Deal or No Deal, Publishers Are Pushing Back Over AI Platform’s Content Use

Publishers are furious some AI platforms are using their content to train their models without their permission.
"The AI Economy," a newsletter exploring AI's impact on business, work, society and tech.
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It’s a short week in the U.S. with the Fourth of July holiday, but that hasn’t stopped AI news from being made.

For today’s issue of “The AI Economy,” I examine the relationship between AI providers and publishers. Some companies have opted to license the content. However, some tech firms have decided to pursue a different route, which involves scraping and claiming they’re helping drive traffic back to the source. Fed up with the intrusion, at least one publisher has filed a lawsuit alleging copyright infringement. So what happens next?

Plus, we look at an update from Stability AI following user backlash over its recently released Stable Diffusion 3 Medium model.

And don’t forget about this week’s roundup of AI news you may have missed!

Defense Against the Dark AI Crawlers

Leading AI platforms are constantly searching for new sources of information to ingest to help train their models. One reliable and never-ending source of original content is publishers. Initially, these AI companies pursued an “ask for forgiveness, not permission” strategy, scraping authors’ work and providing meek attribution (if any) before public outrage forced some to rethink their ways.

That has led AI companies‚ specifically OpenAI, to strike licensing deals with media outlets. The ChatGPT-maker has partnered with the Associated Press, Axel Springer (Business Insider and Politico), FT Group (Financial Times), Dotdash Meredith (People, Better Homes & Gardens, Food & Wine), News Corp (The Wall Street Journal, MarketWatch, the Daily Telegraph, Barron’s), Vox Media (The Verge, Polygon, Eater, SB Nation), The Atlantic, and TIME.

Others appear to be avoiding such arrangements for now, but they’re not immune to pushback from publishers. Even with all its media arrangements, OpenAI is facing a lawsuit from The New York Times, which alleges copyright infringement. Most recently, AI search engine Perplexity has come under fire after work by Forbes was lifted and summarized without proper attribution. To make matters worse, Perplexity is said to have taken the content from behind the publisher’s paywall. Forbes has threatened to sue the AI company. And it’s not the only media outlet to be victimized, with Wired accusing Perplexity of plagiarizing at least one of its stories.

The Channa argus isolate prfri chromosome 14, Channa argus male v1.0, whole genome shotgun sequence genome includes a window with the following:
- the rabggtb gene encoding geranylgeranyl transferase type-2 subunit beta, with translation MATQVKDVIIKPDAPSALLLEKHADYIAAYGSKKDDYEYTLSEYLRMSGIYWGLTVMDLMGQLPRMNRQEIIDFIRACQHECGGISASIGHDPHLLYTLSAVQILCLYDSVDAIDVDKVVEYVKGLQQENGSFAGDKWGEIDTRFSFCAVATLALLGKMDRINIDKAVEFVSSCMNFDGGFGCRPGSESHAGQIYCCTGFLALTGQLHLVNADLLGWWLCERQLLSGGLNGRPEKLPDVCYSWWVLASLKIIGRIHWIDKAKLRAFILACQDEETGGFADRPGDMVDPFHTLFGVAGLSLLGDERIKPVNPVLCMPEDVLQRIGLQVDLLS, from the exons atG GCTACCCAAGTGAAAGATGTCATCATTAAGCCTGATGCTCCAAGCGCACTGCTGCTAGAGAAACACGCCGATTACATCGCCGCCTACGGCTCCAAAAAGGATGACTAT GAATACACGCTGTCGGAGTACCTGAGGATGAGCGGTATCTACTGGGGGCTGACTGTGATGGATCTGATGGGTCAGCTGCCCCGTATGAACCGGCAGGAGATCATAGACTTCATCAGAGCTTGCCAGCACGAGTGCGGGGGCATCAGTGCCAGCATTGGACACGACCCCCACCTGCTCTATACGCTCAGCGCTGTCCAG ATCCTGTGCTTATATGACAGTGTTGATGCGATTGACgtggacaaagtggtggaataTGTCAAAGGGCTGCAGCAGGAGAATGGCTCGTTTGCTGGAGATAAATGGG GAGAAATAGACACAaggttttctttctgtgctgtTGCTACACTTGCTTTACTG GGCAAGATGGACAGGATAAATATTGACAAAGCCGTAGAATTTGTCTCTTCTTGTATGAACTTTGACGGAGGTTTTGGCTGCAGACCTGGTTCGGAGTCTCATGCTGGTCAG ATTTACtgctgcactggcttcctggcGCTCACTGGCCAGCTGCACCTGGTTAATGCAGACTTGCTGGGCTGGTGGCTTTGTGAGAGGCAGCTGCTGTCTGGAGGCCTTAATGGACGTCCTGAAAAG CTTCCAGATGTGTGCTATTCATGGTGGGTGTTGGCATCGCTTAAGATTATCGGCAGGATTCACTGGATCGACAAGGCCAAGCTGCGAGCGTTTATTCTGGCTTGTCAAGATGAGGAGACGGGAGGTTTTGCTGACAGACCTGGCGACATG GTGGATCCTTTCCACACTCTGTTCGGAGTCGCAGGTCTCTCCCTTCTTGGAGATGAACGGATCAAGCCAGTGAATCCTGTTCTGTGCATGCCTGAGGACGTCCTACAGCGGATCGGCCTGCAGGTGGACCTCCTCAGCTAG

Absent a licensing deal, these publications, along with other websites, have enacted a Robots Exclusion Protocol, meaning there are instructions on its server, stored in the robots.txt file, intended to block web crawlers from web services, indexing engines and even AI providers from visiting their site. However, adherence to these rules is voluntary, and it appears that Perplexity and other AI companies aren’t paying it any heed.

“Perplexity is not ignoring the Robots Exclusions Protocol and then lying about it,” Perplexity Chief Executive Aravind Srinivas tells Fast Company. “I think there is a basic misunderstanding of the way this works. We don’t just rely on our own web crawlers, we rely on third-party web crawlers as well.”

Coincidentally, Perplexity was in the process of unveiling a revenue-sharing deal with “high-quality publishers” right around the time it came under fire over allegedly misusing content. As Semafor notes, this would be a “first-of-its-kind revenue stream for media companies, providing a framework to earn recurring income. In contrast, OpenAI is paying media companies upfront to use their archives for training new AI models.”

Srinivas did not disclose the third-party web crawler service Perplexity is using. It doesn’t necessarily matter who it was. What’s more significant is that the company felt it acceptable to use a workaround to take someone else’s work for their benefit and assume that a simple attribution would be enough to right any wrong. It’s not. It’s taking a playbook directly from Microsoft’s AI boss, Mustafa Suleyman, who recently said:

I think that with respect to content that’s already on the open web, the social contract of that content since the ‘90s has been that it is fair use. Anyone can copy it, recreate with it, reproduce with it. That has been “freeware,” if you like, that’s been the understanding.

No, not all content on the open web is free for anyone to copy, recreate or reproduce. If that were the case and web crawlers don’t comply with the Robots Exclusion Protocol, would there be enough protections to prevent AI platforms from scraping content from publisher websites and private companies? What if it lifted entire courses from Salesforce Trailhead, research from Gartner, merchandise information from a major retailer, etc.?

One tech company helping those who don’t want their sites crawled is Cloudflare. This week, the company released a no-code feature that promises to block AI developers from accessing their content. Every website visit processed is scored between 1 and 99—the lower the number, the greater the likelihood that the request is from a bot.